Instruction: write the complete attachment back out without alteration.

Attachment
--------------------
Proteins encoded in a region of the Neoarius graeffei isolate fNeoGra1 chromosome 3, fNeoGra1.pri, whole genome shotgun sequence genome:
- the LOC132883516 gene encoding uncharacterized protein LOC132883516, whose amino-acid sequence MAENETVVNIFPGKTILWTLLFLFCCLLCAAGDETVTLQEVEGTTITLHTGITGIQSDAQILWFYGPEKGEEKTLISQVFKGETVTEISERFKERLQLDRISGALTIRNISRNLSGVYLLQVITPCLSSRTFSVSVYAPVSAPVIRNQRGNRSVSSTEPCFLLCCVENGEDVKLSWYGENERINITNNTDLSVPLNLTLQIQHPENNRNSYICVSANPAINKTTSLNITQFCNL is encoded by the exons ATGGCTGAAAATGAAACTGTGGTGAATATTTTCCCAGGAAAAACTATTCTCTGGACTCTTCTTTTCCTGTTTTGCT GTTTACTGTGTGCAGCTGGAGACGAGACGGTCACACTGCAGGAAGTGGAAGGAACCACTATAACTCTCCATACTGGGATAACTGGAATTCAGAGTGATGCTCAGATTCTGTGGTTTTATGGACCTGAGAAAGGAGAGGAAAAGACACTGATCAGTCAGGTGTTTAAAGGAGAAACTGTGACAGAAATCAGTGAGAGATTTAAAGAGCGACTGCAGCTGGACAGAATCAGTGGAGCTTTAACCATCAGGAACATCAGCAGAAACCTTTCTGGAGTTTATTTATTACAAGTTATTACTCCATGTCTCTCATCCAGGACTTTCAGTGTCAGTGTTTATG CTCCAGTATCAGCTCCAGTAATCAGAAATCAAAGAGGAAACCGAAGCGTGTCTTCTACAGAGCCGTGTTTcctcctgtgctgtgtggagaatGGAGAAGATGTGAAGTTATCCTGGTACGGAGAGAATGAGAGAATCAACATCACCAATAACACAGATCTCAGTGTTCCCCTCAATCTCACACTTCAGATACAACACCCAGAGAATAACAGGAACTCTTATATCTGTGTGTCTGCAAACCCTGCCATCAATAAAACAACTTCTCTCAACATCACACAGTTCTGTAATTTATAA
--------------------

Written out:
Proteins encoded in a region of the Neoarius graeffei isolate fNeoGra1 chromosome 3, fNeoGra1.pri, whole genome shotgun sequence genome:
- the LOC132883516 gene encoding uncharacterized protein LOC132883516, whose amino-acid sequence MAENETVVNIFPGKTILWTLLFLFCCLLCAAGDETVTLQEVEGTTITLHTGITGIQSDAQILWFYGPEKGEEKTLISQVFKGETVTEISERFKERLQLDRISGALTIRNISRNLSGVYLLQVITPCLSSRTFSVSVYAPVSAPVIRNQRGNRSVSSTEPCFLLCCVENGEDVKLSWYGENERINITNNTDLSVPLNLTLQIQHPENNRNSYICVSANPAINKTTSLNITQFCNL is encoded by the exons ATGGCTGAAAATGAAACTGTGGTGAATATTTTCCCAGGAAAAACTATTCTCTGGACTCTTCTTTTCCTGTTTTGCT GTTTACTGTGTGCAGCTGGAGACGAGACGGTCACACTGCAGGAAGTGGAAGGAACCACTATAACTCTCCATACTGGGATAACTGGAATTCAGAGTGATGCTCAGATTCTGTGGTTTTATGGACCTGAGAAAGGAGAGGAAAAGACACTGATCAGTCAGGTGTTTAAAGGAGAAACTGTGACAGAAATCAGTGAGAGATTTAAAGAGCGACTGCAGCTGGACAGAATCAGTGGAGCTTTAACCATCAGGAACATCAGCAGAAACCTTTCTGGAGTTTATTTATTACAAGTTATTACTCCATGTCTCTCATCCAGGACTTTCAGTGTCAGTGTTTATG CTCCAGTATCAGCTCCAGTAATCAGAAATCAAAGAGGAAACCGAAGCGTGTCTTCTACAGAGCCGTGTTTcctcctgtgctgtgtggagaatGGAGAAGATGTGAAGTTATCCTGGTACGGAGAGAATGAGAGAATCAACATCACCAATAACACAGATCTCAGTGTTCCCCTCAATCTCACACTTCAGATACAACACCCAGAGAATAACAGGAACTCTTATATCTGTGTGTCTGCAAACCCTGCCATCAATAAAACAACTTCTCTCAACATCACACAGTTCTGTAATTTATAA